It’d be unfair if I didn’t note that I managed to see a ‘Create post’ button today on Lucire’s Facebook page for the first time in weeks. I went crazy manually linking everything that was missed between April 25 and today.
Maybe I got it back as it would look even worse for Facebook, which still live-streams massacres as a matter of course in spite of its “promises” after March 15, 2019, if white supremacist murderers had more functions available to them on the site than honest business people.
The upshot still remains: get your supporters going to your website as much as possible, and wind down whatever presence you have on Facebook. You shouldn’t depend on it, because you never know when your page might disappear or when you lose access. Both are very real possibilities.
Bob Hoffman’s newsletter was gold this week. It usually is, especially as he touches on similar topics to me, but at a far higher level.
This week’s highlights: ‘Blogweasel calculations indicate that adtech-based targeting adds at least 100% to the cost of an online ad. In order for it to be more efficient it has to be more than twice as effective. I’m slightly skeptical.
‘An article in AppleInsider this week reported that, “Apple has revealed to advertisers that App Store search ads served in a non-targeted fashion are just as effective as those relying on targeting via first-party data.”’
Indeed, ads that might use the page content to inform their contents (contextual advertising) work even better. Why? The publisher might actually get paid for them.
I’ve seen so many ads not display at all, including on our own sites. Now, our firm doesn’t use trackers, but we know the ad networks we use do. And for whatever daft reason, there are ad networks that won’t show content if you block trackers. (Stuff is even worse: their home and contents’ pages don’t even display if you block certain cookies.)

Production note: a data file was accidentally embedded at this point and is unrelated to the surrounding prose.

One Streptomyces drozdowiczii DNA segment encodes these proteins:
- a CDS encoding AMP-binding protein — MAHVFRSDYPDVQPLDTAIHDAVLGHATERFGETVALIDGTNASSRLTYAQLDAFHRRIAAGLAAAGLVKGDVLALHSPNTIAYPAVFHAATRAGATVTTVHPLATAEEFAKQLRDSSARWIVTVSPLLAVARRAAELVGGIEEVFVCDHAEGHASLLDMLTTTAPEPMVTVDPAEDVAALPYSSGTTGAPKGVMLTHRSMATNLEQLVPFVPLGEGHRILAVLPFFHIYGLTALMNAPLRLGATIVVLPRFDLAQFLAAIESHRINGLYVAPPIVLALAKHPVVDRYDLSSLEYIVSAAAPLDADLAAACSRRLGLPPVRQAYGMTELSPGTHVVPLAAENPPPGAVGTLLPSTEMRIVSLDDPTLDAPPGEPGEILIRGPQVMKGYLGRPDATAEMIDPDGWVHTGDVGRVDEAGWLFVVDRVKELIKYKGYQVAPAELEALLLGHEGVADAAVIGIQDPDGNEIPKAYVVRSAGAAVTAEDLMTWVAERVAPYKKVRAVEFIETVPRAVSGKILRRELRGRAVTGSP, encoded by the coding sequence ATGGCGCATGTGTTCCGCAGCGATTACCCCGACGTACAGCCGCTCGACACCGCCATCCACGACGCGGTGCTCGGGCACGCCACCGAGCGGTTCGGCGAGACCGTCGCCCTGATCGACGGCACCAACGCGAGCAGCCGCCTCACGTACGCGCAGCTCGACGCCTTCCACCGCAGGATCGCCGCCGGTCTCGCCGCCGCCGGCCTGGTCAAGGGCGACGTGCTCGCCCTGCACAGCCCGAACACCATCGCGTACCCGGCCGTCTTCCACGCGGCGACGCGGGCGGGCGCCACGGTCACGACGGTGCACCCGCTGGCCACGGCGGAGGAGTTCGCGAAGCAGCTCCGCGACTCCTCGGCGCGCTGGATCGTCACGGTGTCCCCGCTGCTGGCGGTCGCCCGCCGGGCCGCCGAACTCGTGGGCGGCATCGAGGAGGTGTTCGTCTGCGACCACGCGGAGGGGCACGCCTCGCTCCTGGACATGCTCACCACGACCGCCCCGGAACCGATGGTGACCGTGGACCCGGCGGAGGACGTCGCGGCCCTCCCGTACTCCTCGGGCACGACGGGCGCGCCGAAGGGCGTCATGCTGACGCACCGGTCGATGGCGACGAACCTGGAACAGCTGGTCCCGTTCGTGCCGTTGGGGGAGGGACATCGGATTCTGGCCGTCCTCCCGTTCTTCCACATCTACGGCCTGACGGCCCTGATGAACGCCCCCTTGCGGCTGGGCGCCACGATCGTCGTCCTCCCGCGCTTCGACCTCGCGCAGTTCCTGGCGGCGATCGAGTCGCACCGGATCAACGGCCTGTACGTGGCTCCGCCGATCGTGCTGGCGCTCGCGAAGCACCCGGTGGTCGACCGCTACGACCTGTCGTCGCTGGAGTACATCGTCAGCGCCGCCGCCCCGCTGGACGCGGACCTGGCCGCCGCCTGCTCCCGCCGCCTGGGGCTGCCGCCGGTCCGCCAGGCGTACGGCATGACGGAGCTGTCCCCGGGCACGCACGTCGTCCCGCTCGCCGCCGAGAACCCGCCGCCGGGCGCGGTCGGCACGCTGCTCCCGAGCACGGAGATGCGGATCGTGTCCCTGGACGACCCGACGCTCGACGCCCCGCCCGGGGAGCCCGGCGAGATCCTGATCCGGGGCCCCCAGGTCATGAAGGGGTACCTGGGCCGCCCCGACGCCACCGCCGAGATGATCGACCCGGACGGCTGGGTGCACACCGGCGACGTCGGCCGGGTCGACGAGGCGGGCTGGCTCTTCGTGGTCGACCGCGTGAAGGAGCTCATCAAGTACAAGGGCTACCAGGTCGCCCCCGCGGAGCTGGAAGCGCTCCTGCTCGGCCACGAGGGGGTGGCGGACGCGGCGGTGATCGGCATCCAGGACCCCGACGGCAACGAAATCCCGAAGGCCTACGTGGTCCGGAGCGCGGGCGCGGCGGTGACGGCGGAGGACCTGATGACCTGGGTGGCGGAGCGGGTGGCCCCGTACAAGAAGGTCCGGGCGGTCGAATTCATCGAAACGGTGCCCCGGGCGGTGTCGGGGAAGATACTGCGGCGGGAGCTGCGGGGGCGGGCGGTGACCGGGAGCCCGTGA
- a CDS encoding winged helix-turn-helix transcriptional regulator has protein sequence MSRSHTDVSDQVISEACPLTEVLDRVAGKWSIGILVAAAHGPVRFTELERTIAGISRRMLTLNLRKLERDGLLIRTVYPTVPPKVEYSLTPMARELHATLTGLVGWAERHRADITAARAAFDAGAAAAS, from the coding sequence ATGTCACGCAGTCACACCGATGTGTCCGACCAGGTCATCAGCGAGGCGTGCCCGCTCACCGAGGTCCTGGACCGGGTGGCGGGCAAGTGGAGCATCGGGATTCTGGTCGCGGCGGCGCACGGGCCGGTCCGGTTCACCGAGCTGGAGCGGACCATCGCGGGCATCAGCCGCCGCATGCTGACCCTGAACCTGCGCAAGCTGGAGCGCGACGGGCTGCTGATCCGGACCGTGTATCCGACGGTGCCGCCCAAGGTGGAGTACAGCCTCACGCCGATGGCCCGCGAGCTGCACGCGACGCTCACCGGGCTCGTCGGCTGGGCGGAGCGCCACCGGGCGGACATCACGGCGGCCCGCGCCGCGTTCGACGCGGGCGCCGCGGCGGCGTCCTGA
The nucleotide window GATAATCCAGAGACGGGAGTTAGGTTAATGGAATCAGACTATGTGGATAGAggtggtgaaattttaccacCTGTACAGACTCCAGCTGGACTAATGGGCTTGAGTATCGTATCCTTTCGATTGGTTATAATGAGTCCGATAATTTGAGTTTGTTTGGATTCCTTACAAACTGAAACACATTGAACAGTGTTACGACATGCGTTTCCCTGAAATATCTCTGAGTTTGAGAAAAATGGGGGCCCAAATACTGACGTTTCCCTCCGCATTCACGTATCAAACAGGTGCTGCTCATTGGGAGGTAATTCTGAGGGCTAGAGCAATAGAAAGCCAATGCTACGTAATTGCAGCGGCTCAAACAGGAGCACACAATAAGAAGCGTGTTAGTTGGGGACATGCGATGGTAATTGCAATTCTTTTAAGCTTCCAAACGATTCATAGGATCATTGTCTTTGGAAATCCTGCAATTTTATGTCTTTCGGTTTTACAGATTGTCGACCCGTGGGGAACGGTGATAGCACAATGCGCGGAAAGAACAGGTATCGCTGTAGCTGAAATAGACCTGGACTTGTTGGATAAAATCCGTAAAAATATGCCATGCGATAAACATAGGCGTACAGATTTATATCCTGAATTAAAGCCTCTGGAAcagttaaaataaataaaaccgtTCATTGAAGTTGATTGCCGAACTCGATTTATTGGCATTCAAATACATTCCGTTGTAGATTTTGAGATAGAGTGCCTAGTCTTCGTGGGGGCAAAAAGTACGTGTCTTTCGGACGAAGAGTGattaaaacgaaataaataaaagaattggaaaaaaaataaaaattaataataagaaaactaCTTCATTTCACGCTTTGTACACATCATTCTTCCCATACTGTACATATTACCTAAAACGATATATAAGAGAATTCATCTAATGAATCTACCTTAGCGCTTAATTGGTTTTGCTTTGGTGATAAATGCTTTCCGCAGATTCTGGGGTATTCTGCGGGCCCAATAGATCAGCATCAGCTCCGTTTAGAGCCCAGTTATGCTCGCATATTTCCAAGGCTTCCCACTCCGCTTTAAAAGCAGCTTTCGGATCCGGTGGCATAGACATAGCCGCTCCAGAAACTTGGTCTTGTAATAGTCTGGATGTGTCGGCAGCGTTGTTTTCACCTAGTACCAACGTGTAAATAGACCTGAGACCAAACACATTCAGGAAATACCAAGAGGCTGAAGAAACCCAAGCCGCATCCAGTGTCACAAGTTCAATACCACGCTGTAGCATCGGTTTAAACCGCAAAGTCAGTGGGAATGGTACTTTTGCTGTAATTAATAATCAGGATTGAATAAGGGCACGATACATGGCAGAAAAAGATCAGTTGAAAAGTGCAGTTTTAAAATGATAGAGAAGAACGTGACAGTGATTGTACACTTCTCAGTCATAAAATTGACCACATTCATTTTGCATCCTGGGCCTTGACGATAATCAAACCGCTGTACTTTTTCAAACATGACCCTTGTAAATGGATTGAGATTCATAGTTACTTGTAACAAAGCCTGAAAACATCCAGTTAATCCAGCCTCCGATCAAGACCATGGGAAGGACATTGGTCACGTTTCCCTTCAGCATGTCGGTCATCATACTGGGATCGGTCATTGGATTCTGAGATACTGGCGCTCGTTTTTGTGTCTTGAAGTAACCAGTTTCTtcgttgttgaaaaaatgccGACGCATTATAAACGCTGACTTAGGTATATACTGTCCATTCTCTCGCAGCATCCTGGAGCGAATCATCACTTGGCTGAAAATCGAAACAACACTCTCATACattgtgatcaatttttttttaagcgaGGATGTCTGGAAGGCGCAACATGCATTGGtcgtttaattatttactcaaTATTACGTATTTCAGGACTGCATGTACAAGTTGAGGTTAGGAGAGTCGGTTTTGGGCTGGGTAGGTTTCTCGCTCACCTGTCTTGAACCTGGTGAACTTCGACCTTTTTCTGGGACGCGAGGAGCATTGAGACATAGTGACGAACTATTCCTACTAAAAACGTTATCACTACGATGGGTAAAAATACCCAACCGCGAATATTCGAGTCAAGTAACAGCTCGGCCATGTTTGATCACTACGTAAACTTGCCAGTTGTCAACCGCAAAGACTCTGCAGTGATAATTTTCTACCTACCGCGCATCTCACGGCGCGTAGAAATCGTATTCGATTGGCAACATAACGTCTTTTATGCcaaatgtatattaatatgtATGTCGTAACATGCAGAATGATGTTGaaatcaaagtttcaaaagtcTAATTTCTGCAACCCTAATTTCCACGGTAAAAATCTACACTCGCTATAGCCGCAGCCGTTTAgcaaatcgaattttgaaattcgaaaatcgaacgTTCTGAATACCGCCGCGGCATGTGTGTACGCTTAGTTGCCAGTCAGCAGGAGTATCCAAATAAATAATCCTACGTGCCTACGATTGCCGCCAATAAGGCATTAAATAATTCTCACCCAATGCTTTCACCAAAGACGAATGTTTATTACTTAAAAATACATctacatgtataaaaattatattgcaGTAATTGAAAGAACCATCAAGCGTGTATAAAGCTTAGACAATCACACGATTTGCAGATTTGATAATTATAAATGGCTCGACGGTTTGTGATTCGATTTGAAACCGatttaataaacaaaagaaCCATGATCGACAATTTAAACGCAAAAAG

If we went back to how things were before tracking got this bad, the ads would be less creepy, and I bet more of them would display—and that helps us publishers pay the bills. If you don’t like them, there are still ad blockers, but out of my own interests, I would prefer you didn’t.
I came across Drew Magarry’s 2021 article, ‘There’s No Middle Class of Cars Anymore’, in Road & Track’s online edition.
‘You’re either driving a really nice new car, a deeply unsatisfying new car, or a very old used car.’ Drew notes that there are nasty base models, and also fully loaded ones, and the former ‘treat you like absolute shit, and everyone on the road knows it.’
It seems what’s happening is that the middle—the “GLs” of this world, as opposed to the Ls and GLSs—is getting squeezed out.
It says something about our society and its inequality.
Interestingly, it’s not as bad here with base models, and that might reflect our society. But look at the US, as Drew does, or the European top 10, where cheap cars like the Dacia Sandero do exceptionally well.
This goes back many years, and I’ve seen plenty of base models in US rental fleets that would make a New Zealand entry-level car seem sumptuous.
Finally, the legacy pages are reasserting themselves on Autocade. When the latest version was installed on the server and the stats were reset, the top 20 included all the models that appeared on the home page, as Mediawiki recommenced its count. Search-engine spiders were visiting the site and hitting those the most.
Fast forward two months and the top 20 are exclusively older pages, as visits from regular people coming via search engines outnumber spiders.
Until last week, the most visited page since the March reset was the Renault Mégane II. It seems the Ford Taunus 80 has overtaken the Mégane II. Peugeot’s 206+ (207 in some markets) follows, then the Ford Fiesta Mk VII and Renault Mégane III.
Before the reset, the Ford Fiesta Mk VII was the top model page, followed by the Taunus 80, then the Mégane II, Opel Astra J, and Nissan Sunny (B14).
Probably no one cares, but as it’s my blog, here’s the old, just before the switchover:
And here’s where we are as of tonight:
You can see the ranking for yourself, as the stats are public, here.